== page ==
“Why should you never swerve your car to hit a Scouser on a bike…?” This is the beginning of a joke about Liverpool that I heard in the pub last week. I’ll tell you the punchIine shortly, but needless to say it is not complimentary of the city. Incidentally the joker had never actually been to the city but it seems that here in Britain it is fair game to poke fun at Liverpool and the city still takes a good verbal bashing from the peoples of other areas of England. So why was Liverpool named European capital of culture as recently as 2008? What is the culture of Liverpool? And what on earth is a Scouser?
As a major port, Liverpool boomed during the industrial revolution from international trade and immigration from Ireland. Lobscouse was the regional dish, a hearty Lamb Stew that was eaten by the Sailors and shipbuilders after a long day out in the cold dockyards and it is from this that the colloquial name for Liverpudlian’s (people from Liverpool) is derived, Scouser and the name of the accent, Scouse. By the 1980’s however the city’s heavy industries fell in to decline and in 1981 an area of Liverpool called Toxteth was the scene for some of the worst riots in England. For many Brits, it is from this era that Liverpool and Scousers still hold their reputations, hence the jokes and stereotypes suggesting that Liverpool is high on crime and with many deprived areas.
So why was Liverpool named European Capital of Culture? Well, Liverpool has bounced back from its eighties lows. Aesthetically, Liverpool has always been very appealing; it is home to a number of iconic landmarks, as the only city in Europe with not one, but two Christian cathedrals, an elegant 18th century town hall and the stunning riverside Liver Buildings. But in recent years this has only improved with the redevelopment of the cosmopolitan Albert Docks area, now home to trendy bars, boutique shops and popular museums and the addition of the “Liverpool One” commercial centre which offers some of the best shopping in the North of England.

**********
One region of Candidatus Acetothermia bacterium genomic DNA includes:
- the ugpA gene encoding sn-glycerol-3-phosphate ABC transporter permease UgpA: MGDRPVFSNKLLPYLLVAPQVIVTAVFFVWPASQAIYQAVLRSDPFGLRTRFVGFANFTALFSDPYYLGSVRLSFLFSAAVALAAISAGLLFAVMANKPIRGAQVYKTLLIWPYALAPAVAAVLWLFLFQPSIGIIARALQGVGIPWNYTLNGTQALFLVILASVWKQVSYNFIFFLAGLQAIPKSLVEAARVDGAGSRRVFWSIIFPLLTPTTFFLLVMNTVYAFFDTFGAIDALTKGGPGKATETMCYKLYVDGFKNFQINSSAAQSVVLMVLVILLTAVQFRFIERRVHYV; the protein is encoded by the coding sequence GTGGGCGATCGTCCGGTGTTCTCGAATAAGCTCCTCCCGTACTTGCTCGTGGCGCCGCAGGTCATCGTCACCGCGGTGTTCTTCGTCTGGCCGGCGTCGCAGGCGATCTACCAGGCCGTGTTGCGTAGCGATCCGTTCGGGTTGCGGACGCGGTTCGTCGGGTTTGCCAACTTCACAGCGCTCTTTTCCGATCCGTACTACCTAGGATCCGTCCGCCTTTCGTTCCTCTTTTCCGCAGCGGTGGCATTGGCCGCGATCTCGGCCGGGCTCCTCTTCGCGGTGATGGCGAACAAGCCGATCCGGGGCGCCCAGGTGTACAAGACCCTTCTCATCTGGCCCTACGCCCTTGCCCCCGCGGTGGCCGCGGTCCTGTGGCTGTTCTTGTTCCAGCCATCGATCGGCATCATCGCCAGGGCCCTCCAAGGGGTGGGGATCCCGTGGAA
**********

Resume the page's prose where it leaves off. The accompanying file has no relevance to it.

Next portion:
But surely “culture” really lies within the people of a city and any city that has experienced the turbulent history that Liverpool has must have bundles of character. In fact Liverpool has given birth to a hugely disproportionate number of Britain‘s best-loved actors, comics and TV personalities not to mention a few singer/songwriters that you may have heard of: John, Paul, George and Ringo.
The Beatles, of course hailed from Liverpool and catapulted the city into the international Limelight with their Mersey Beat and Pop/Rock sounds. They were inspired by the city, it’s people and their humble surroundings such as Penny Lane, a quiet suburban street, and Strawberry Field, a local city orphanage. Indeed even the Cavern Club where the Beatles first performed together remains unassuming and fairly low-key. Today you will see a number of sculptures all over the city such as those of the Beatles themselves, the un-missable Yellow Submarine at Liverpool Airport and the, rather fittingly, little known statue of Eleanor Rigby sat alone on a bench tucked away on a quiet side street.
So if culture is about people then it is little wonder that Liverpool won city of culture in 2008; Scousers, are loyal and humble, abundant in personality and with unrivalled sense of humour even in hard times. So, the joke I heard goes: “You should never Swerve your car to hit a Scouser because the chances are that the bike is yours…”. However in reality this is an outdated view of this magnificent city – if you did knock a Scouser off his bike today he would probably get up, dust himself off, check your car wasn’t damaged and then offer to buy you a pint in the pub down the road. And if you don’t believe me, why not visit yourself!
Check out our blog from 2012 – 50 years of the Beatles.